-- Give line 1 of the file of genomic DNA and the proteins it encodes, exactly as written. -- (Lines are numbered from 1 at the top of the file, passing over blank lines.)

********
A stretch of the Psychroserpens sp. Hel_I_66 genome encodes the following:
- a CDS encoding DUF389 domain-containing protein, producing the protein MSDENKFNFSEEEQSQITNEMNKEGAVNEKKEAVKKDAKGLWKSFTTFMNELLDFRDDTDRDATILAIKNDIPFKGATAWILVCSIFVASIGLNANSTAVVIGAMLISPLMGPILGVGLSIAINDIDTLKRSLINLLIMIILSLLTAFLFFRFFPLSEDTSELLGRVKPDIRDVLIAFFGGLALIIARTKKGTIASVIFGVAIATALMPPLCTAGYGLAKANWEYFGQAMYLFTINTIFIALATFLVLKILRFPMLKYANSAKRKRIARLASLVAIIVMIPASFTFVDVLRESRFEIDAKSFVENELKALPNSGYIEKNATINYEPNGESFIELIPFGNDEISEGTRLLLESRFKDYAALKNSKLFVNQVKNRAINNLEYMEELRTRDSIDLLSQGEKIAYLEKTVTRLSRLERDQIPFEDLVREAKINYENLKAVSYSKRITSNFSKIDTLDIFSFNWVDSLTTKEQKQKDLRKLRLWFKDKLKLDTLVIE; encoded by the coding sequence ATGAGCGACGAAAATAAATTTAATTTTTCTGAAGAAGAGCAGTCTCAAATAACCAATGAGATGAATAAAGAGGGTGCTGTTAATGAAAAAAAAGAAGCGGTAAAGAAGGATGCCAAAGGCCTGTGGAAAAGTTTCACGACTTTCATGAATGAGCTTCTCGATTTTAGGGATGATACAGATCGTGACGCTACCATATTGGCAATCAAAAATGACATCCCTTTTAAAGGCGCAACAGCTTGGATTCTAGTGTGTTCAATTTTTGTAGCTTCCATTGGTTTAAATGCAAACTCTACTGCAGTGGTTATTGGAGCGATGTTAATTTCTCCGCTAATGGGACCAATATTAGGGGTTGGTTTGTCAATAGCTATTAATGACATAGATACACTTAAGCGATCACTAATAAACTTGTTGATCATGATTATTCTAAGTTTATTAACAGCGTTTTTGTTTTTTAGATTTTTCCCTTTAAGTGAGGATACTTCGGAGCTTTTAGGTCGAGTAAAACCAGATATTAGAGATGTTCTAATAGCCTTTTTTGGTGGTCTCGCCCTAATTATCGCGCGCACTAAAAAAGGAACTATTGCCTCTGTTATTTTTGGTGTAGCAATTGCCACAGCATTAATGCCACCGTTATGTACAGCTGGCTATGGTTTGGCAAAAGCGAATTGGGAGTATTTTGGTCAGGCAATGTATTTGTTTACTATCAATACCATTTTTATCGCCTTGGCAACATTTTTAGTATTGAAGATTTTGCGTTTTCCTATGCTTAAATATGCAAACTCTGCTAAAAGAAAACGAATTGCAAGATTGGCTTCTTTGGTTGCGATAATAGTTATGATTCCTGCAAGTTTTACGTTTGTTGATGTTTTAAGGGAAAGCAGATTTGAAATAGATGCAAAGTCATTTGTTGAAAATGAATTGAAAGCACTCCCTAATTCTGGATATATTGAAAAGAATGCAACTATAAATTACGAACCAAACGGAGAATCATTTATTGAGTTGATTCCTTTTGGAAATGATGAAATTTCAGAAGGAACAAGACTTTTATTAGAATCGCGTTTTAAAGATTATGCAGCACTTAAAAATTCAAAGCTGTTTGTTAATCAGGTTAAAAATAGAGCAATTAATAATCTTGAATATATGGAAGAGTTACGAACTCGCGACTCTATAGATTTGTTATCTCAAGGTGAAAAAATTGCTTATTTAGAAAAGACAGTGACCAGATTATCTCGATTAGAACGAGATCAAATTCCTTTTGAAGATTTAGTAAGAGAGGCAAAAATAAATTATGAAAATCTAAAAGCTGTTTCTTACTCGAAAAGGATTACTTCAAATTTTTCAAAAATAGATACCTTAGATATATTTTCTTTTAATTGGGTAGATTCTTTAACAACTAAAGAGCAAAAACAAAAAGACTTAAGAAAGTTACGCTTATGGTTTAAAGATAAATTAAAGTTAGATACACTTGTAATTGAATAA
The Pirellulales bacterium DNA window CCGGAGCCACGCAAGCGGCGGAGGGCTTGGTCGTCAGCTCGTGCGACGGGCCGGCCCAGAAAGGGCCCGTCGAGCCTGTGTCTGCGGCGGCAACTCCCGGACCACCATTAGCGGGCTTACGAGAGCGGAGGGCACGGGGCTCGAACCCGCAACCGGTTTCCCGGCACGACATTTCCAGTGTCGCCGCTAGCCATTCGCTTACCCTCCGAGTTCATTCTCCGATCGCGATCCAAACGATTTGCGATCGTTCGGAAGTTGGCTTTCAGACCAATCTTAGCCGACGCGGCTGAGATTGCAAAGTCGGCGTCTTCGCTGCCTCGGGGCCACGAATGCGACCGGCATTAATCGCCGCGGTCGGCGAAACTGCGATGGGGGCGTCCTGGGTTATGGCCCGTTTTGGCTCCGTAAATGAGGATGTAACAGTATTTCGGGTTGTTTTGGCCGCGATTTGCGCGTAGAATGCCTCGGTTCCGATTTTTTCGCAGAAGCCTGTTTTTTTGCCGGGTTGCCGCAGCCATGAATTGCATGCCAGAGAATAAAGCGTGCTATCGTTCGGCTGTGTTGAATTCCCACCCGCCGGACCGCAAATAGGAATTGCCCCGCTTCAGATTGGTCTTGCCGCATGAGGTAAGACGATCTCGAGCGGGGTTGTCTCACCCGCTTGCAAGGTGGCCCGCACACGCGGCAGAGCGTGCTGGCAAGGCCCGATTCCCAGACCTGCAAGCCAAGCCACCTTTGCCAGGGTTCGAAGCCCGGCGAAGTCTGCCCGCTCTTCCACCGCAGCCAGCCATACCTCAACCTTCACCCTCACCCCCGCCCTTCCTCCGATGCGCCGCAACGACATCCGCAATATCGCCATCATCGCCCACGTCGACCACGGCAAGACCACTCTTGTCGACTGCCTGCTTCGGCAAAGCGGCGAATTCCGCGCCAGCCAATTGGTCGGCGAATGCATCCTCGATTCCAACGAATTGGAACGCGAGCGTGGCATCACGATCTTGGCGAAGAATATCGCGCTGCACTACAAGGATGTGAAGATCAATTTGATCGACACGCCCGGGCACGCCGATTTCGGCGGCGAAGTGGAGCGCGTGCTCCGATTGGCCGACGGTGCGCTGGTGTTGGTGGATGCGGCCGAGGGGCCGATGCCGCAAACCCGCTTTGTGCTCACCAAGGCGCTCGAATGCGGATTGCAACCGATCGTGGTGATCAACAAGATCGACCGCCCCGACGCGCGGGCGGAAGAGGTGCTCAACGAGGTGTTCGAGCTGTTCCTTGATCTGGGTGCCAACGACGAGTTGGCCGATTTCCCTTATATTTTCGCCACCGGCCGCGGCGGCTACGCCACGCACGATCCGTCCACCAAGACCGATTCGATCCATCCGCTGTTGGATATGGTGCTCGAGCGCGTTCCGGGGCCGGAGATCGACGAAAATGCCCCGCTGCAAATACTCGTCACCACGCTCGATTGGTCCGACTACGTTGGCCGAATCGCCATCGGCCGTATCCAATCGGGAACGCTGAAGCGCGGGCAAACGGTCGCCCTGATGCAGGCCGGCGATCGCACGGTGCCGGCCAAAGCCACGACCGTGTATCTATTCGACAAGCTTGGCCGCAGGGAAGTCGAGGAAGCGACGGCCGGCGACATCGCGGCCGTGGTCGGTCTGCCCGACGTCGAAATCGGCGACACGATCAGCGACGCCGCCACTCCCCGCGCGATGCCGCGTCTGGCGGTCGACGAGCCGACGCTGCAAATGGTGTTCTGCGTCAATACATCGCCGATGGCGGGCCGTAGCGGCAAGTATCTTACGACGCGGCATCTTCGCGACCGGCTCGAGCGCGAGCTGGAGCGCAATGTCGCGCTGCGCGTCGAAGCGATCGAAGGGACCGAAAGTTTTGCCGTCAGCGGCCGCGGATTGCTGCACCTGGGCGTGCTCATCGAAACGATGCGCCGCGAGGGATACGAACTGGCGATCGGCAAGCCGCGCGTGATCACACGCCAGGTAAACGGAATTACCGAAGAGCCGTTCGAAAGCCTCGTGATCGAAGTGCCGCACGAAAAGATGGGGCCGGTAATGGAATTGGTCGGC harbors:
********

A stretch of the Psychroserpens sp. Hel_I_66 genome encodes the following: